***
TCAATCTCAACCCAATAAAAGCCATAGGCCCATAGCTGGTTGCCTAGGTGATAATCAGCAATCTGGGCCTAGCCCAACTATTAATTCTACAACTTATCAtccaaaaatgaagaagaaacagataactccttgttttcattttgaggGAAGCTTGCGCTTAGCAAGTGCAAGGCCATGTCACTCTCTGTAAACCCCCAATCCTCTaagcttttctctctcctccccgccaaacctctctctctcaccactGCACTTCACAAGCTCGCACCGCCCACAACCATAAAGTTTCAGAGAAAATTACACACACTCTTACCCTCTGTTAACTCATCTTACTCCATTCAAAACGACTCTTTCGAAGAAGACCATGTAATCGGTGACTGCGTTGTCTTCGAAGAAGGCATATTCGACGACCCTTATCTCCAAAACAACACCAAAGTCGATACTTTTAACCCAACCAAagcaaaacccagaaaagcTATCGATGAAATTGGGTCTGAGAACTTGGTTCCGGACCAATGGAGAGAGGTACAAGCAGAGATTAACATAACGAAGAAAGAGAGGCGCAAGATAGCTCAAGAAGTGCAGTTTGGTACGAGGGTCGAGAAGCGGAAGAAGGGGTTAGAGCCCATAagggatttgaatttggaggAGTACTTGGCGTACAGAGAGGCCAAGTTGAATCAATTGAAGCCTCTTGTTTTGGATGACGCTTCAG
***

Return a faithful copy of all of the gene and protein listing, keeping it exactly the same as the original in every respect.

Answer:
TCAATCTCAACCCAATAAAAGCCATAGGCCCATAGCTGGTTGCCTAGGTGATAATCAGCAATCTGGGCCTAGCCCAACTATTAATTCTACAACTTATCAtccaaaaatgaagaagaaacagataactccttgttttcattttgaggGAAGCTTGCGCTTAGCAAGTGCAAGGCCATGTCACTCTCTGTAAACCCCCAATCCTCTaagcttttctctctcctccccgccaaacctctctctctcaccactGCACTTCACAAGCTCGCACCGCCCACAACCATAAAGTTTCAGAGAAAATTACACACACTCTTACCCTCTGTTAACTCATCTTACTCCATTCAAAACGACTCTTTCGAAGAAGACCATGTAATCGGTGACTGCGTTGTCTTCGAAGAAGGCATATTCGACGACCCTTATCTCCAAAACAACACCAAAGTCGATACTTTTAACCCAACCAAagcaaaacccagaaaagcTATCGATGAAATTGGGTCTGAGAACTTGGTTCCGGACCAATGGAGAGAGGTACAAGCAGAGATTAACATAACGAAGAAAGAGAGGCGCAAGATAGCTCAAGAAGTGCAGTTTGGTACGAGGGTCGAGAAGCGGAAGAAGGGGTTAGAGCCCATAagggatttgaatttggaggAGTACTTGGCGTACAGAGAGGCCAAGTTGAATCAATTGAAGCCTCTTGTTTTGGATGACGCTTCAG